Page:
This USA Today article reports on the increasing trend for children to spend most of their free time playing video games, watching TV, or surfing on the Internet. Outside events tend to be scheduled, and children are six times more likely to play a video game than ride a bike.
"I call him the caveman because he never leaves his room," says one father. "He comes out now and then for dinner, but he can't eat with us. He has to get back to his game."
The consequences are many - a loss of family time (never give up the family dinner), less face-to-face sharing and conversation, less 'downtime' - important for relaxation, incubating ideas, certain creative pursuits, less time with nature, physical activity, building, and tinkering.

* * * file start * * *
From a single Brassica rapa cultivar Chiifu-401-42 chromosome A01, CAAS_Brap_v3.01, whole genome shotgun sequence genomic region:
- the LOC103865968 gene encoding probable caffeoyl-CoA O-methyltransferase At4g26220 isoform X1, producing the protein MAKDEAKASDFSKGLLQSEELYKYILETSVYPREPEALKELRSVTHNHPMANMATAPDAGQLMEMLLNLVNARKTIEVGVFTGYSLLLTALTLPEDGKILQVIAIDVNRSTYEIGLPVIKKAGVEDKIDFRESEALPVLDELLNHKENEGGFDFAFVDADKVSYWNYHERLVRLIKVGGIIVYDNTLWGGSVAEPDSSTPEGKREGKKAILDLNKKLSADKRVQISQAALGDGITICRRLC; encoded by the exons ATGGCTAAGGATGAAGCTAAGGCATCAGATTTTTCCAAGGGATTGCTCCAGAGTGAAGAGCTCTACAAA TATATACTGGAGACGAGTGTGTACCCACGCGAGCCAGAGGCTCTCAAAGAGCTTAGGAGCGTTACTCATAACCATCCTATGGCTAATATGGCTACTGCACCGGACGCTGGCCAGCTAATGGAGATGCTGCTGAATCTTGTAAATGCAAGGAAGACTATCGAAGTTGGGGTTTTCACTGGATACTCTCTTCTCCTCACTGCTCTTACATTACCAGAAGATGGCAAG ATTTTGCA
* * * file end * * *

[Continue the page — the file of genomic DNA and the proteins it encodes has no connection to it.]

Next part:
Sometimes a little 'popcorn' for the brain is OK for a brain break, but children can also get caught up in immersive quality of the media, and not know when to quit. If you're a media junkie, try turning off the media yourself. Think about growing up some family traditions - a family walk after dinner, family game night, cooking together, reading books outloud together, building things or playing music together.
Childhood Moving Indoors
Hitting the Off Button
Family that Plays Together